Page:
Time to Brush Up on Wedding Etiquette
With Harry and Meghan’s big day just weeks away, Eleanor Steafel asks what the new wedding rules are
The countdown has begun in earnest. This May, Prince Harry and Meghan Markle will marry in St George’s Chapel, Windsor, in front of what is expected to be the most varied wedding party any royal nuptials have seen.
With everyone from the Obamas to the cast of Suits and the Spice Girls rumoured to feature on one of the three lists (the day is expected to be split into thirds, with the ceremony, morning reception, and evening reception), we can expect to see some broad interpretations of the dress code.
So how do you pick an outfit for such an occasion?
For those not used to attending society weddings, the customs may seem alien. With every generation, the traditions relax — like many women of her time, Diana, Princess of Wales, chose not to promise to “obey” her husband in her vows; Zara Phillips retained her maiden name when she married Mike Tindall.
Harry and Meghan are already showing signs of being an informal and thoroughly modern couple, who are happy to dispense with protocol if it means they can just be themselves.
Nevertheless, these events must be dictated by a certain amount of etiquette — especially when it comes to getting dressed. Debrett’s, the British authority on contemporary etiquette, has created a list of its top wedding guest fashion commandments, complete with advice about how far you can push your luck in anticipation of the big day...
NO BLACK OR WHITE
Black might be a wardrobe staple for most of us, but for the royal family the colour is still very much associated with mourning — not something you want to be reminded of at a wedding.
White, on the other hand, apparently makes it look like you “wish it were you standing at the altar”. Take note of Harry’s ex-girlfriends (who are also rumoured to have been invited).
“Overly bright colours and patterns should be avoided as they may dominate photographs, and care should be taken not to overshadow the bride. It is not necessary for all the components of an outfit to match,” the etiquette experts dictate.
Debrett’s advises guests to check with the bride and groom before opting for a monochrome look. And if you do choose an LBD or a long, white bohemian number, be sure to add contrasting accessories.
Rule bender: Cara and Poppy Delevingne wore black when they were bridesmaids for their older sister, Chloe. This, of course, is the exception. If the bride wants you in black, that’s her prerogative — and, in America, it is far more common to dress bridesmaids in the shade. A striking look, maybe, but one you’re unlikely to see processing down the aisle in St George’s Chapel on May 19.
A HAT IS STILL ESSENTIAL
The American contingent may be baffled by Britain’s enduring obsession with headwear at weddings. These days, they are considered traditional — but hats no longer have to be the great statements they once were. “Hats should not hamper kissing,” is the only rule Debrett’s offers now, with no specifications on shape or style.
Rule bender: Samantha Cameron controversially opted for a simple hair slide at the wedding of the Duke and Duchess of Cambridge.
SHOES MUST BE PRACTICAL
Comfort is key when it comes to footwear. You need to be able to stay in them all night (offering guests jandals to change into at midnight is now considered tacky), so they should be thoroughly worn in and not so high that you can’t dance.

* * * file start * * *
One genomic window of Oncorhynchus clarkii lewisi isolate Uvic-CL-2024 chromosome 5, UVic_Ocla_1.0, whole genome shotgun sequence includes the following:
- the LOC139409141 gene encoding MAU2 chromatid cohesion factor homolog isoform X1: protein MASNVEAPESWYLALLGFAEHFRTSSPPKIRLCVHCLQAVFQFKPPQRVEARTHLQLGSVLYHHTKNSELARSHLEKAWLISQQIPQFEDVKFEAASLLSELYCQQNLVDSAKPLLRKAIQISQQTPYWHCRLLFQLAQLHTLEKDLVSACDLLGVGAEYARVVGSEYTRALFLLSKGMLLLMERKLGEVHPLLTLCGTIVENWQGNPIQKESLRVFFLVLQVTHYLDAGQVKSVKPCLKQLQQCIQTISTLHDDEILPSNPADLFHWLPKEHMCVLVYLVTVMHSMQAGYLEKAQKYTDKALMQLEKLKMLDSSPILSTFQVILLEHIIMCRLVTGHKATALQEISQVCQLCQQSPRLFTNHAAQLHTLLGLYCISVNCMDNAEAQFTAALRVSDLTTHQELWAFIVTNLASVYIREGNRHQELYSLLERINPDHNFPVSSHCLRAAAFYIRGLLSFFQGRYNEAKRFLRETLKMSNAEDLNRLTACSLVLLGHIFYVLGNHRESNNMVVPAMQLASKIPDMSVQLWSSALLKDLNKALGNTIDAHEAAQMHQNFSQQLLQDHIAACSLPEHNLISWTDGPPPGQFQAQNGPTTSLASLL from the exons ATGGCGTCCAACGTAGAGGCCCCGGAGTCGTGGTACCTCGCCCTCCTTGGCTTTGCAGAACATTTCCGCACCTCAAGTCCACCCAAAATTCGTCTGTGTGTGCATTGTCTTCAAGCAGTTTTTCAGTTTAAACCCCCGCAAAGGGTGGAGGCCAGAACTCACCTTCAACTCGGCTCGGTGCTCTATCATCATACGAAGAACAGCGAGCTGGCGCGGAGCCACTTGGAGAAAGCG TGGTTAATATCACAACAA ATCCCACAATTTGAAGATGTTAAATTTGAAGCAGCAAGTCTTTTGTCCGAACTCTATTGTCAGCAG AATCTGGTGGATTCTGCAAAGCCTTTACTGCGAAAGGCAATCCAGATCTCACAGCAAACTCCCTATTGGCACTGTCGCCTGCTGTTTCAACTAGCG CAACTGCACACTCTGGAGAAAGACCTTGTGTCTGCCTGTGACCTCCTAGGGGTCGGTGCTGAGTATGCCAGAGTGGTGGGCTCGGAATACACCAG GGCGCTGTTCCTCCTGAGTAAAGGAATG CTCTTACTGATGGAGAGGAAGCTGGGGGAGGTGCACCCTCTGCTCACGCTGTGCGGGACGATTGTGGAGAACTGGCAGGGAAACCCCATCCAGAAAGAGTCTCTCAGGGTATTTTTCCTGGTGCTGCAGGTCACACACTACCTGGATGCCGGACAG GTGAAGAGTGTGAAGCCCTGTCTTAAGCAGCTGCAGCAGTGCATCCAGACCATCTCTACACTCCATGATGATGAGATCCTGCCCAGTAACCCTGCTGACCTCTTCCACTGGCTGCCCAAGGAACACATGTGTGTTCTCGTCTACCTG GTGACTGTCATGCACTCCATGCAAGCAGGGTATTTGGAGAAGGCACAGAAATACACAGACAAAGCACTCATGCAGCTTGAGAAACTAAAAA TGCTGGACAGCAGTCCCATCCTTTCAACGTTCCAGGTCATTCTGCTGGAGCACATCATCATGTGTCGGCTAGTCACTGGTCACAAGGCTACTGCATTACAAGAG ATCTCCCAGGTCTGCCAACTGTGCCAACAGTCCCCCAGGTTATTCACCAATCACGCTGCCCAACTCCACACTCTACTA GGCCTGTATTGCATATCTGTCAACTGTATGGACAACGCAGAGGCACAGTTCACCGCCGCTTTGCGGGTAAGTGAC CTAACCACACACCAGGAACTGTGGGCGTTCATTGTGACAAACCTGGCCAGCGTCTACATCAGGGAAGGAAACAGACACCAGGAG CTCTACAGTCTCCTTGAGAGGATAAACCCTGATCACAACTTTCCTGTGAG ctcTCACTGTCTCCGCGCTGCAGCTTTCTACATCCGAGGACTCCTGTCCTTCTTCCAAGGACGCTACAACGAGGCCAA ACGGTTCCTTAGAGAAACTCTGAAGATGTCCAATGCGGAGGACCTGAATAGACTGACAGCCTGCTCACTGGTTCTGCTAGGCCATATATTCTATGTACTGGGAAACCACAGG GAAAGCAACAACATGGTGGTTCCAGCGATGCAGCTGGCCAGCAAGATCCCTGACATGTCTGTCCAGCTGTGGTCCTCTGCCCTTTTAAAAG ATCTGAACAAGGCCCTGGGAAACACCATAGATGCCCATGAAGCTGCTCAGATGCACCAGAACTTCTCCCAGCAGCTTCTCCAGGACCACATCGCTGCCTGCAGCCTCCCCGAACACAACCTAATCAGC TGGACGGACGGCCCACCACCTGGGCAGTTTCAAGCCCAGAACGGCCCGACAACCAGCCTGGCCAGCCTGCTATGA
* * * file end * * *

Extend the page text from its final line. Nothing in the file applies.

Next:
“You might want to consider block heels for an outdoor wedding,” the guide advises. “But if you’ve found a pair of sky-high stilettos that add the requisite wow-factor to your outfit, we say go for it — just make sure that your bag is big enough to discreetly conceal a pair of stylish flats to change into.”
Rule bender: Daphne Guinness wore a pair of very eclectic, vertiginous, blue, sparkly heels at the wedding of her niece, Lady Mary Charteris.
AVOID ‘OUTFIT MONOGAMY’
The wedding circuit is an expensive business. Pretty early on, any regular attendee realises they need to hit on a couple of winning formulas, or find themselves going bankrupt buying outfits. Having said that, wear the same dress too many times in a row and it will be seen as a slight, especially these days when the photos are shared on social media. And if you’re attending a wedding that will be covered by the world’s press, it might be prudent to buy yourself a new frock.
Debrett’s suggests that if you really want to repeat an outfit, at least go some way to proving your “instinct for timeless style and your understanding of what suits you” by changing your hair and accessories.
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Rule bender: The Duchess of Cambridge has made a name for herself as a thrifty dresser. “She is well known for her sensible approach to wearing the same outfit to two or three different weddings and functions,” says the guide, written in conjunction with Bicester Village. If you’re the groom’s sister-in-law and have just given birth to the new fifth in line to the throne, however, you can jolly well wear what you like.
DRESS FOR THE WEATHER
It may be a May wedding for Harry and Meghan, but it’s Britain, after all. “We’re so accustomed to the elements turning hostile that we’ve forgotten to question whether bare legs and shoulders are really appropriate when the temperature gauge is hovering somewhere between Baltic and Arctic,” says Debrett’s. “You’ll feel much more comfortable — and therefore more confident — if you dress for the actual weather, rather than ideal wedding weather.
“If that means a stylish but warm coat with a faux-fur trim, thick tights hidden beneath a maxi skirt, a cardigan under that chic boxy jacket, or even a pair of gloves — so be it.”
Rule bender: Caroline Flack, the TV presenter and rumoured ex of Prince Harry, wore navy hot pants to the September 2012 wedding of Dermot O’Leary and Dee Koppang.
— The Daily Telegraph